Senior biology major Michael Dea may hail from San Francisco, Calif., but his home has been the world at large. Growing up, his mother – a health practicioner – traveled to treat patients in remote areas of the world, providing Michael the opportunity to spend parts of his childhood outside of the United States. The experience gave him a keen global perspective readily embraced on the bluff.
“Seeing the disparities in places has definitely given me the drive to try and do some good and give back,” Michael said. “And with its Jesuit values and commitment to service, LMU has been a great place to start.”
For the moment, Michael has traded his lab coat for an internship in the world of high finance at LPL Financial, where he is learning the ins and outs of stocks, bonds and client investments. He is relishing the new experience, calling it representative of the LMU experience, where academic and professional exploration are encouraged.
“I don’t think a major is necessarily indicative of what career path you should follow,” Michael said. “I think it’s important to explore your options and acquire different types of skill-sets. That being said, my end-goal is still medicine.”
In the coming months, Michael will begin preparing to take his MCAT while scoping out the best medicals school in California. His hope is to one-day become an orthopedic surgeon.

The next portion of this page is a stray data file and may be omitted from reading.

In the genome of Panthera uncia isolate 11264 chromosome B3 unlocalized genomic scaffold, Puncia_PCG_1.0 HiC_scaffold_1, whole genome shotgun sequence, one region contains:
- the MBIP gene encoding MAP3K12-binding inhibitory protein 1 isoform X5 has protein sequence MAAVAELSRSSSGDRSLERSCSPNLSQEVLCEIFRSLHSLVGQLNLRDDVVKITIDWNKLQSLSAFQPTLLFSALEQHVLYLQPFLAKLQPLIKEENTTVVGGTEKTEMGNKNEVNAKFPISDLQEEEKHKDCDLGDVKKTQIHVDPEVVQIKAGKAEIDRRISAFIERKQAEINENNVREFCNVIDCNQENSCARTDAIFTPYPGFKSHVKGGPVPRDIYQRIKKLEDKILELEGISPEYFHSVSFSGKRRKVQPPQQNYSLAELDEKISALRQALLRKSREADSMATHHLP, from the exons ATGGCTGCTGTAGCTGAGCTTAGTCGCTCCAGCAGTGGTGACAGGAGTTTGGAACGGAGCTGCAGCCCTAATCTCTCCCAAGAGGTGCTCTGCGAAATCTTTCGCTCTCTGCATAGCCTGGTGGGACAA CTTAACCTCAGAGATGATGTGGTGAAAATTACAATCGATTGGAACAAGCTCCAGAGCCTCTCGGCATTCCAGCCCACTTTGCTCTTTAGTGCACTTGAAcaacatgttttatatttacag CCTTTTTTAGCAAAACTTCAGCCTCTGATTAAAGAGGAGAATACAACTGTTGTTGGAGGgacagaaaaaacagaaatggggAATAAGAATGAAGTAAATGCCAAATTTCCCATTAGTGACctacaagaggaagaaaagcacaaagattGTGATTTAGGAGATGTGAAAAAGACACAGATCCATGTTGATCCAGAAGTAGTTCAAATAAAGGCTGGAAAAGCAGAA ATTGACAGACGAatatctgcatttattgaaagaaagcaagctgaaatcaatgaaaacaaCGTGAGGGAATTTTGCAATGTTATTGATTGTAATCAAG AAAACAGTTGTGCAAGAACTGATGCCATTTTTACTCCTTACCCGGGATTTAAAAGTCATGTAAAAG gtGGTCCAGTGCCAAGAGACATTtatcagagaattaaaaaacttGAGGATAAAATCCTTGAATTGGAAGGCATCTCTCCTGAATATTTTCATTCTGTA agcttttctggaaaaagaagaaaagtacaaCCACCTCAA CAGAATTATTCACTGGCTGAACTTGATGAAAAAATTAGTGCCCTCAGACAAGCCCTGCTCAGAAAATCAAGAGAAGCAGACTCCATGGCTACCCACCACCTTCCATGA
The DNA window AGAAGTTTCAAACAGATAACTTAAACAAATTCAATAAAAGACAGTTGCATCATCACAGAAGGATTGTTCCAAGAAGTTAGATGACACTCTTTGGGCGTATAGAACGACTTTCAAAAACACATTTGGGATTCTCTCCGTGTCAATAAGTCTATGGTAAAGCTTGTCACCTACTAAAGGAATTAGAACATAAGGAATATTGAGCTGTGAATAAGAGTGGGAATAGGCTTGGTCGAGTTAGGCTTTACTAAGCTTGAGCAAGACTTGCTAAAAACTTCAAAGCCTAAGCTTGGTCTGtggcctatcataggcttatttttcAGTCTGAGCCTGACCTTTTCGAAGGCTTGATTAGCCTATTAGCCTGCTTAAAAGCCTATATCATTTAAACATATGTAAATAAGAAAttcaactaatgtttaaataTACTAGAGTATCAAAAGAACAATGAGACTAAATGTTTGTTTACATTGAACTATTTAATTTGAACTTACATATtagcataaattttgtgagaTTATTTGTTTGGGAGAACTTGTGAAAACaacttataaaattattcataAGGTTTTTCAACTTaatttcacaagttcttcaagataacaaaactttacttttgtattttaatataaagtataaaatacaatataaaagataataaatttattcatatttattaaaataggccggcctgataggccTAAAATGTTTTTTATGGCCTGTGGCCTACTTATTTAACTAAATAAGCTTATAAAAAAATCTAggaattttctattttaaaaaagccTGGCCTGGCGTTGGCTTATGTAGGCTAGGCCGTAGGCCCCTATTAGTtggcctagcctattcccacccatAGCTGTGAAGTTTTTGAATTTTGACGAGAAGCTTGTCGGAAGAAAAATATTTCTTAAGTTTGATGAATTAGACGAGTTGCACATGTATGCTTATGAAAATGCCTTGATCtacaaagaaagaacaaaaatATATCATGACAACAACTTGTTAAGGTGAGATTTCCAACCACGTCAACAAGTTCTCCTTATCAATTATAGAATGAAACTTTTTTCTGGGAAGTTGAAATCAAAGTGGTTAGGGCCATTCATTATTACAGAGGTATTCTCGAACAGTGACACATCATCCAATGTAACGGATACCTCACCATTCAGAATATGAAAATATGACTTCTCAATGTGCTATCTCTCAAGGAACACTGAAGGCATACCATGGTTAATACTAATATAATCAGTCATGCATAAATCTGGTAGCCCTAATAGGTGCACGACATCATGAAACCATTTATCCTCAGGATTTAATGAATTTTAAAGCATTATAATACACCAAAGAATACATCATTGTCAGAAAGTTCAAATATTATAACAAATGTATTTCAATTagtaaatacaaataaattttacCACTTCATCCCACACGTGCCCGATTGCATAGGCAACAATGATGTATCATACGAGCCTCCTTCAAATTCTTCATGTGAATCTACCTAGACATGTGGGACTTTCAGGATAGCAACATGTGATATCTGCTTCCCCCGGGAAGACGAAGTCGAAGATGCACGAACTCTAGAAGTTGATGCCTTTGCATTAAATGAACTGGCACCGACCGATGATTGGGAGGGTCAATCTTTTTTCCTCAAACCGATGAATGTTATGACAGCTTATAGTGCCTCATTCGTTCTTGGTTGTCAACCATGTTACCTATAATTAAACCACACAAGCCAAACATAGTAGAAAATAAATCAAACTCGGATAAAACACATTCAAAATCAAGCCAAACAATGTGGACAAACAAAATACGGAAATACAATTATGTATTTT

Michael says that LMU’s biology program has suited him perfectly, citing the small class sizes and knowledgeable faculty. The Frank R. Seaver College of Science and Engineering currently ranks among the top 20 best undergraduate programs in the nation, according to U.S. News & World Report.
He adds that he was afforded the unique opportunity of taking part in two summer research projects last year.
“I got to spend seven to eight hours a day in the lab working alongside professors,” Michael said. “It was a really cool, valuable experience that is a rarity at larger institutions.”
A particular highlight of Michael’s LMU experience has been his ongoing collaboration with the office of Career and Professional Development (CPD). He originally stopped by their office his freshman year for resume help and flash forward a few years, he is now one of their Peer Advisors, helping fellow students craft their resumes, conduct mock interviews and more.
“Working in the CPD office instills such a sense of professionalism,” Michael said. “I’ve gotten to meet so many employers and the staff is great.”
Outside of his classes and work with CPD, Michael is also a member of the Pre-Medicine Society, is a teacher’s assistant (T.A.) and was on the LMU rowing team.
As for what advice Michael has for future lions?
“Be a sponge,” Michael said. “Take in as much as you can, get to know as many people as possible and try things outside your comfort zone!”
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